Saturday, September 17, 2011

Pink Pepper (Schinus molle)

Colin Pearce of Lower Hutt has found he has this beauty - a pink pepper tree - growing in his garden. His neighbour is similarly blessed. I wonder how widespread these trees are around New Zealand? I haven't paid attention to them before.


Their fruits (and those of their close relly Schinus terebinthifolius) are a widely used spice - dried or brined as 'pink peppercorns'. These trees are native to South America, but people have carried them around the world, and in parts of Australia and South Africa they're invasive. 


Note that in New Zealand Schinus terebinthifolius is on the National Pest Plant Accord, however, Schinus molle (which Colin seems to have) is not. One distinguishing feature of Schinus molle is its longer, narrower leaf.  

More good ID photos on google images.



Culinary uses
Pink pepper trees are not related to black pepper trees, but are actually in the Sumac family. Their peppercorns have a mild, sweet taste variously described as aromatic, citric, fruity, and floral. They spice up desserts as well as savoury dishes:
Bake them in Biscotti
Candy them
Poach fruit in them
Crush them into meringues
Sprinkle them over panna cotta or infuse them into icecream.


There's been concern over allergic reactions and/or stomach irritations from eating Schinus peppercorns. So maybe at first, don't eat too many at once. Try a little, wait, and make sure of no reactions.


Medicinal and cosmetic uses
Overseas pink peppercorns are distilled into an essential oil, used often in perfumery as a top note. I have some - it's gorgeous!


Pink peppercorns have traditional medicinal uses, too.


Colin plans to harvest his peppercorns, then dry some and brine the rest. I can't wait to hear how it goes. (And thanks to Colin for these photos.)


If you have pink peppercorn trees growing near you, or have harvested their fruits yourself, I'd love to hear about it. (Also - I'm interested to know, is there any evidence that Schinus molle could become a pest here like Schinus terebinthifolius?)


P.S. Blogger is driving me nuts right now with its crazy ever-lengthening paragraph breaks! Am I the only person this is happening to? Is there something I'm meant to do that I'm not? Help welcome! :o)

12 comments:

Alessandra said...

Wow, fancy having that in your garden! Lucky!

Ciao
A.

Anonymous said...

Hi Johanna
I have a big old one here at the property I'm renting in Kerikeri. It's definitely a molle – no peppercorns on at present. Big old spreading branches and a rambling surface root system. Will send you a photo sometime this week. Margaret Cahill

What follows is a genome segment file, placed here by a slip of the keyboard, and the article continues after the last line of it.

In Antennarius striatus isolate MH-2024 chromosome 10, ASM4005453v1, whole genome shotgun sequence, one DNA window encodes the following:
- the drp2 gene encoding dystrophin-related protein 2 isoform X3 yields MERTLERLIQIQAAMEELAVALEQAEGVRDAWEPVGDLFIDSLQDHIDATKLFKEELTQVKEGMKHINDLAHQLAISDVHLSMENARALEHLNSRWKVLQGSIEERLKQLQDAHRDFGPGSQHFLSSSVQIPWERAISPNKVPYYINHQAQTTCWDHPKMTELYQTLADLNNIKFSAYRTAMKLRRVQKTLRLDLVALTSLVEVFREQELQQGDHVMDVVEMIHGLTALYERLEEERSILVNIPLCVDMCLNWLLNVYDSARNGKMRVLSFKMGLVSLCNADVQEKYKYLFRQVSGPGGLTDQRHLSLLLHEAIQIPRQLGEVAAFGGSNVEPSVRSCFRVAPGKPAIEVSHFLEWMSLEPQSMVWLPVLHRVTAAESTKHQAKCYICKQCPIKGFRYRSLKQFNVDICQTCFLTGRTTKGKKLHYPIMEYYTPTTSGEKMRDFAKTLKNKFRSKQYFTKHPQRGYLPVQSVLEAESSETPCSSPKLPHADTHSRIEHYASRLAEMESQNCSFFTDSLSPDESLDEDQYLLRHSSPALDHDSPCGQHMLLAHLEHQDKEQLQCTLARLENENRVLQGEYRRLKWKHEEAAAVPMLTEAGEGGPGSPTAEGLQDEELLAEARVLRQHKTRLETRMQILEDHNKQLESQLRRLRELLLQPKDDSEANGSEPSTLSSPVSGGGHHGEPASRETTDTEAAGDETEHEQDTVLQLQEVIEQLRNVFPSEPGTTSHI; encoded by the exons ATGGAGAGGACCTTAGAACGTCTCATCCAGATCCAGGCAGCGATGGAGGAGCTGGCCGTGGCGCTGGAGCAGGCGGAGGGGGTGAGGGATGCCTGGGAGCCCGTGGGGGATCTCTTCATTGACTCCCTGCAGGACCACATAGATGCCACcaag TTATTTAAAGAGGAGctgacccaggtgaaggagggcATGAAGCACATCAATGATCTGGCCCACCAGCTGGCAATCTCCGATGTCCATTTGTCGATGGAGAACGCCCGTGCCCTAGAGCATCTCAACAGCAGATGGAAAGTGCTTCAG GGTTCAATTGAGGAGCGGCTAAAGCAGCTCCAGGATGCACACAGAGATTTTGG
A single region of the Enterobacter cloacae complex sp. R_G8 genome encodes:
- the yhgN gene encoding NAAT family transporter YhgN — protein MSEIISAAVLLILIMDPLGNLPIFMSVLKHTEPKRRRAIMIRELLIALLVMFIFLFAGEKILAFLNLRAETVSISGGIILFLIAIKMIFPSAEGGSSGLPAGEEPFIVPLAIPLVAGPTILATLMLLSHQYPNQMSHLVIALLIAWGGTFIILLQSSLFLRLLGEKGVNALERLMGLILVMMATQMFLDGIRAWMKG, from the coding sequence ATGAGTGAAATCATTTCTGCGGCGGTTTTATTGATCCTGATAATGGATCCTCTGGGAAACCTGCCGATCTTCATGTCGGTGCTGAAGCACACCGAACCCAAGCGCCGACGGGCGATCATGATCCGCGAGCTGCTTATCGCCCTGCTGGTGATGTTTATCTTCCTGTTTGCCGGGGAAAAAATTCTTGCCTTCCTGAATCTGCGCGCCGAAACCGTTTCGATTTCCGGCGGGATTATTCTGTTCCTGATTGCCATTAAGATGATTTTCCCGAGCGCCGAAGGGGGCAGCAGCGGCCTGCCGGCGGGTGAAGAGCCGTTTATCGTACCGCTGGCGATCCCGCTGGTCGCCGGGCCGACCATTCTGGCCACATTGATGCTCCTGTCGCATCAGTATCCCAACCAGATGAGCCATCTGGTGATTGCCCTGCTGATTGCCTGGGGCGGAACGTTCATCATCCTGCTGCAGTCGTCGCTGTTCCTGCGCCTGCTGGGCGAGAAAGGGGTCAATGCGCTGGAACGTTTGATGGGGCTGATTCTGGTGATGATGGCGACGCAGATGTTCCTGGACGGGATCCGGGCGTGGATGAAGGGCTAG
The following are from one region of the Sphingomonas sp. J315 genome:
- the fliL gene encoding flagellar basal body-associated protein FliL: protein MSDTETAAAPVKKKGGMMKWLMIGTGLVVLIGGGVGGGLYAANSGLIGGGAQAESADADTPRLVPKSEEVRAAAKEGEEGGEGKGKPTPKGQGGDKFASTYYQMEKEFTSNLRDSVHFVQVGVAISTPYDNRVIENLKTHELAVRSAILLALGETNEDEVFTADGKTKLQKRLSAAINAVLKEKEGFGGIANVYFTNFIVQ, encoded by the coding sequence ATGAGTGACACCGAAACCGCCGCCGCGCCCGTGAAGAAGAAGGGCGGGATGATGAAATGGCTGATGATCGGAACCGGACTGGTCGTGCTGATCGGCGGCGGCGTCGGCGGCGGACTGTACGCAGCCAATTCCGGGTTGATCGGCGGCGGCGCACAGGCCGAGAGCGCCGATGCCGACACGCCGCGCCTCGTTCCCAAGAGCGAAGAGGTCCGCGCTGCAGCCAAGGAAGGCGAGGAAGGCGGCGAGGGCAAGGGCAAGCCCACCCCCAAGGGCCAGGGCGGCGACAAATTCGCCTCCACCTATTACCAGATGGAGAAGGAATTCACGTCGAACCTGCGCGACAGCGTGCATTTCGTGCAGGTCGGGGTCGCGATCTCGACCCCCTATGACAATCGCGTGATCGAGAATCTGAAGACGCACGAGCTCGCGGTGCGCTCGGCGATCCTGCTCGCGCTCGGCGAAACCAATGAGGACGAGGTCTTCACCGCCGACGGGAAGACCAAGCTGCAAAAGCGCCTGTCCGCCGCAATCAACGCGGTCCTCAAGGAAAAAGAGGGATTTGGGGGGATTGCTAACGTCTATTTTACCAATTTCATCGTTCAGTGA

Heather said...

I went to Meadowbank Primary School in Auckland in the 80s and there were trees just like that on the street just outside the school. My Mum's Australian and she called them 'pepper trees'. They made things that looked like peppercorns, but I don't recall trying to eat them (which is odd, really, as I ate all kinds of other plant matter as a kid!). I was fascinated by the slight twist on the stems of leaflets and the way the branches were 'weeping'.

I'll be keeping an eye out for them now I know they make pink peppercorns, though! Thanks for the info :-)

Heather said...

And a least one of them's still there! Yay for Google streetview :-)

Johanna Knox said...

Hi Margaret - it's lovely to hear from you! You are so lucky, and I'd love to see a photo!!!

Heather, that's fascinating to hear, and also that you looked them up on google Earth! (Don't think I would have thought of that ...)Must be nice to know they're still there ... It's sad when food trees get cut down.

Alessandra - I know!!! Envy ....

JennyDreams said...

I've left nine behind sadly, would love to try the peppercorns. Just found your blog. Thank you! And, yes, I am having the same frustrations with Blogger.

JennyDreams said...

Oops, "mine" , not nine. ;)

Andrea said...

Hi Johanna,
Your blog was recomended to me by Phil at Thoebrominated, and I just love it! Pink peppercorn trees are very common along roadsides here in California, but I've never yet sampled their fruit. I'm pretty sold on the idea of peppercorn-poached fruit, yum!

Johanna Knox said...

Hi Andrea

Thanks very much for your comment. Phil also put me onto your blog and I have been loving it! :)

Stephanie said...

Had one of these trees in my backyard (Calif.) most of my life. Never knew they were edible until I moved away (isn't that always the way). I try to bring some home if I'm visiting at the right time of year.

They really do taste lovely. I'm anxious to try some of the recipes you've linked to here (especially the meringues and biscotti!).

Anonymous said...

Hi, I have two of these trees in my back yard, here in Christchurch. they are beautiful, large and give perfect shade. Have always wanted to know if I could eat the pink peppercorns
Very helpful
Thanks

ChrisRausten said...

I live in California and I love pepper trees. There are lots here. I had one in my yard as a child and we had the best tree house in it.. Fond memories! I just purchased a large property with 4 pepper trees on it. They are great for shade! I just found out today that the peppers are edible and in researching it I found your blog. Although some resources say that it can be an invasive species, I don't think there's any worry about it. I have a small orchard and there seems to be a pepper tree trying to grow in with one of my apple trees. I need to get it out but other than that they are only growing where they are supposed to be and I have never seen any signs (in my life) that there is a problem with them being invasive. Enjoy!!